referred to three times as the Levite’s likely that the woman’s father would “father-in-law,”6 while the woman have welcomed her home and allowed in-law’s house, no more is said of the herself is referred to several times by her to stay for four months if she had woman until her husband departs sev-the word שׁגלפ, generally translated as indeed “played the harlot” or if she eral days later with her in tow. If the “concubine.”7 In 19:1 and 19:27, the had simply become angry with her father knows why his daughter left the nature of the relationship is empha- sized by adding the word השִָׁא—a archal structure of marriage in Israel, issue; and if the man needs to convince woman or wife8—to the term שׁגלפ. it is much more likely that her father the father that he cares for his daughter Thus in 19:1, the man is said to take would at the very least have encour- in spite of all that has taken place, we for himself a “wife, a concubine,” and aged her to return quickly to her hus- get no hint of it here. Instead, the men in 19:27, it is his “concubine, his wife,” band. He would not have wished to act as long-lost buddies. For five days whom he finds lying on the doorstep. resume financial responsibility for a they party, the narrator taking pains The difference in status between a daughter whose future he had already to inform the reader that they ate and wife and a concubine is often unclear secured. Second, it seems odd that a drank together,15 with the result that in the biblical text but most scholars husband wronged and deserted, espe- have come to understand the term cially if forsaken by a cheating wife, the fifth day, the Levite determines to “concubine” as meaning a wife with would wait four months to make start out anyway, probably still intoxi-secondary status.9 Regardless of sta- amends—and then still feel the need cated and nursing a serious headache. to “speak tenderly”12 to her in order to And so, with no opposition from her ite has acquired this woman and is bring her back. More likely, he would father, the Levite fetches his concu-responsible for her care. According demand (as would have been within bine and sets out for Ephraim. If the to the custom of ancient Israel, she his legal rights) that her father return woman has any say in the matter, it has left the sheltering roof of her her to him. A more reasonable explanation little more than the donkeys that travel ity she has previously lived, and is now both for the father’s initial acceptance with them—this woman who ran to under the authority of the Levite. She of his daughter and the Levite’s meek her father for protection is now turned is totally dependent on him both for manner as he goes to retrieve her lies, over by him to the very man who had provision and protection, a fact that as Pamela Tamarkin Reis has recently abused her. A pact has been made by makes her leave-taking all the more pointed out, in the translation not of those in authority over her. Between troublesome.
the verb but of the preposition. Reis them it is a “good for you, good for Why would this woman leave her posits that the concubine did not play me” situation, but neither man con- husband and return to her father’s the harlot against her husband but siders the lowly one. No one “speaks house? This is perhaps the most rather that she played the harlot for tenderly” to her.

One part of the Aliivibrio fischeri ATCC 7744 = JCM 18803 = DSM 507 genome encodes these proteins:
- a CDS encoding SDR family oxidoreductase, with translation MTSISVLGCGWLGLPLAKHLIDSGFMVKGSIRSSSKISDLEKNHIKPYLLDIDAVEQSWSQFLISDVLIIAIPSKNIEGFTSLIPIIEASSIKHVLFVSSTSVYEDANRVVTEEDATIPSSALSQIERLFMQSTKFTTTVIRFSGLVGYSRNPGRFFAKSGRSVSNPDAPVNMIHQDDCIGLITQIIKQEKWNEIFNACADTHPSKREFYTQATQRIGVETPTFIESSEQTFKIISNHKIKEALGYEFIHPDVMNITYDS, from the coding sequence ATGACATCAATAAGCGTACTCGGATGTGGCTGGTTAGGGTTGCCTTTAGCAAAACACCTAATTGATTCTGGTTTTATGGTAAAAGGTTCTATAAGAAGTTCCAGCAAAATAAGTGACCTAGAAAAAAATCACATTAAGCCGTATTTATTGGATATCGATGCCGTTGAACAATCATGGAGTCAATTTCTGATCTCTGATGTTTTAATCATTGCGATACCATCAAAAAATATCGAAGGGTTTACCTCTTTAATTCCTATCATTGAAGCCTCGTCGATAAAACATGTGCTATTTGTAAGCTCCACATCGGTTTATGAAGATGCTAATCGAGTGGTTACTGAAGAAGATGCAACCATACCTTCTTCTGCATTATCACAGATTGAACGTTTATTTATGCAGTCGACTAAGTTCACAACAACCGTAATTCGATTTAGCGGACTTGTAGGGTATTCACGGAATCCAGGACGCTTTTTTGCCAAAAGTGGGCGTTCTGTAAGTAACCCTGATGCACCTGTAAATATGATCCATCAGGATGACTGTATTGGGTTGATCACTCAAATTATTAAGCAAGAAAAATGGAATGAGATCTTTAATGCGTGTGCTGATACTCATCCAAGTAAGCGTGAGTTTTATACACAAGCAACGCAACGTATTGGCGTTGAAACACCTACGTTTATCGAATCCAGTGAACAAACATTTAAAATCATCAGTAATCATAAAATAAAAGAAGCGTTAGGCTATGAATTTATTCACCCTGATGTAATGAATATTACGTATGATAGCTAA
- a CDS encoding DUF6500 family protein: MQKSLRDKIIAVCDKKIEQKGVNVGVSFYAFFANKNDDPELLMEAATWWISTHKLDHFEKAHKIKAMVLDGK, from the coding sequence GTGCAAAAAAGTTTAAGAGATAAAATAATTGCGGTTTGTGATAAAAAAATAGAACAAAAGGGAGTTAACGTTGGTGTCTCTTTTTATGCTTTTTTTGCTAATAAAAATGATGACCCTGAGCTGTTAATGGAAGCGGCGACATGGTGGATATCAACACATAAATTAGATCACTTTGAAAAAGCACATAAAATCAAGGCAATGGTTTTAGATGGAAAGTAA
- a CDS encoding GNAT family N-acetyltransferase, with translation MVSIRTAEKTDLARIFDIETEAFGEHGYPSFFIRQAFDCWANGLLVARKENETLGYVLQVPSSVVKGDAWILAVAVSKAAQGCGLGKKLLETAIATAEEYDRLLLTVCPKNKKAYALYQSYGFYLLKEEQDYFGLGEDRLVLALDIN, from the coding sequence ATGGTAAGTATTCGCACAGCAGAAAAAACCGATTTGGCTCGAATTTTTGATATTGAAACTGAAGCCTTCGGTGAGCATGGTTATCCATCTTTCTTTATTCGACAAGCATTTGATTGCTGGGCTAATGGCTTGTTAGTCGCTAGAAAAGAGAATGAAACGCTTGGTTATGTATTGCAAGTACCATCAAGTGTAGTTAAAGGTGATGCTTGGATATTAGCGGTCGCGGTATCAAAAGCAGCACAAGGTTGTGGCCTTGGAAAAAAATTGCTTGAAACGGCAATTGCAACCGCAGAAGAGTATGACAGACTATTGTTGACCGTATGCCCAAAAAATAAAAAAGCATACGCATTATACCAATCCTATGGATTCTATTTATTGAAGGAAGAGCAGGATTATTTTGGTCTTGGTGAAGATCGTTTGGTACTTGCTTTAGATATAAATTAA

important question raised by the text, her husband or on account of her hus- and its answer is complicated by issues band.13 As Reis notes, the preposition servant, and the donkeys leave Beth-of translation. In the Masoretic text, לעַ can carry either meaning.14 In this lehem. A more sober man might the disputed phrase (19:2) reads וֹשׁגְלַיפִ case, to read the preposition as “for” have known that he could not reach וילָעָ הנֶזְתִּוַ . This phrase, literally trans- clarifies the concubine’s reason for Ephraim before nightfall, but this fact lated, is “and his concubine prostituted leaving—her husband has become her seems to take the Levite by surprise. for/against him.” The root of the verb pimp—which also clarifies her anger. Even so, when the servant suggests הנז always refers to fornication and Furthermore, it makes understand- they bed down in Jebus, a Canaanite unfaithfulness. The problem, however, able the fact that her father accepts city, he knows enough to reject that is that in Scripture the word often her return, and it enables us to under- bears a metaphorical sense, depicting, stand why this supposedly wronged safer in an Israelite town, they trek on for instance, unfaithfulness to God.10 husband feels the need to woo a har- Thus in this text, translations of the lot and why he should need to—after There they find only one person will-verb itself have been various, some four months his wallet is empty and he ing to take them in, an old man also translators retaining the sexual sense needs to retrieve his source of income. from the hill country of Ephraim. thus far. Now too, he is determined to in the bright light of day as he opens of the priestly order.17 At any rate, the and torture, he slept quietly, protected little group’s relief at having a place to stay is short-lived, for soon the “men of the city, a perverse lot,” surround is clinched by the refrain that leads up thing. Instead, he offers up his own vir- The selective memory of the Levite pitable even as they feigned hospital- bine—“Ravish them and do whatever tion that he himself threw the woman social structures, the Levite, the girl’s you want to them; but against this man out to the men. He says only that they father, and the old man of Ephraim do not do this evil thing.”20 Clearly, killed her, that they committed this all betrayed vulnerable persons whom the women are expendable. They are “vile outrage.” In his own telling of they were supposed to love. They did property, less significant even than the the event, he is a victim turned hero. it because the stakes were high and male servant who is not offered up. He uses his own tragedy to ensure the benefit to themselves outweighed They are the least of human beings, the honor of all Israel, if only the their care for the other. The Levite and no laws of hospitality protect people will heed his call. And heed sold his wife for money. Likewise, the them. But once again it is the concu- bine who fares the worst, as her own lows the concubine’s grisly dismem- husband seizes her and throws her out berment, numerous men, women, assets she would soak up if she stayed to the mob.21 Here we come to the and children die and the tribe of with him, so she had to go.